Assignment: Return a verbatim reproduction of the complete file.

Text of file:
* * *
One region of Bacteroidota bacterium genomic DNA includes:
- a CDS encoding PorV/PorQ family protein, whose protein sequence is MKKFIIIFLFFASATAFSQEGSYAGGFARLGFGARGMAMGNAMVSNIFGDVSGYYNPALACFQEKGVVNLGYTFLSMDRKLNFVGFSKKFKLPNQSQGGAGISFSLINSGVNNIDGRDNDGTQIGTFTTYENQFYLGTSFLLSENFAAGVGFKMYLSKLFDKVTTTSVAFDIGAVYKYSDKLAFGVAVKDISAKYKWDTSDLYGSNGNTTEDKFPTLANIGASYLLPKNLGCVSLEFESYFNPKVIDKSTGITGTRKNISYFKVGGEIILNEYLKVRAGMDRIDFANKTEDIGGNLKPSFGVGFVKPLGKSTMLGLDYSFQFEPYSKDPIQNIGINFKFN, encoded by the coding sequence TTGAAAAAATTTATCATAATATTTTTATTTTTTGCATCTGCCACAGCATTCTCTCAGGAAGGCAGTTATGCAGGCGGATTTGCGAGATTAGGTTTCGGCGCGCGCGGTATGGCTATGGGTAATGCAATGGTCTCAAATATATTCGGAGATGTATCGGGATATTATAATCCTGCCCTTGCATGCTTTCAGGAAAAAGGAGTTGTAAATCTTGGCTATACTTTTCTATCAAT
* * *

One region of Bacteroidota bacterium genomic DNA includes:
- a CDS encoding PorV/PorQ family protein, whose protein sequence is MKKFIIIFLFFASATAFSQEGSYAGGFARLGFGARGMAMGNAMVSNIFGDVSGYYNPALACFQEKGVVNLGYTFLSMDRKLNFVGFSKKFKLPNQSQGGAGISFSLINSGVNNIDGRDNDGTQIGTFTTYENQFYLGTSFLLSENFAAGVGFKMYLSKLFDKVTTTSVAFDIGAVYKYSDKLAFGVAVKDISAKYKWDTSDLYGSNGNTTEDKFPTLANIGASYLLPKNLGCVSLEFESYFNPKVIDKSTGITGTRKNISYFKVGGEIILNEYLKVRAGMDRIDFANKTEDIGGNLKPSFGVGFVKPLGKSTMLGLDYSFQFEPYSKDPIQNIGINFKFN, encoded by the coding sequence TTGAAAAAATTTATCATAATATTTTTATTTTTTGCATCTGCCACAGCATTCTCTCAGGAAGGCAGTTATGCAGGCGGATTTGCGAGATTAGGTTTCGGCGCGCGCGGTATGGCTATGGGTAATGCAATGGTCTCAAATATATTCGGAGATGTATCGGGATATTATAATCCTGCCCTTGCATGCTTTCAGGAAAAAGGAGTTGTAAATCTTGGCTATACTTTTCTATCAAT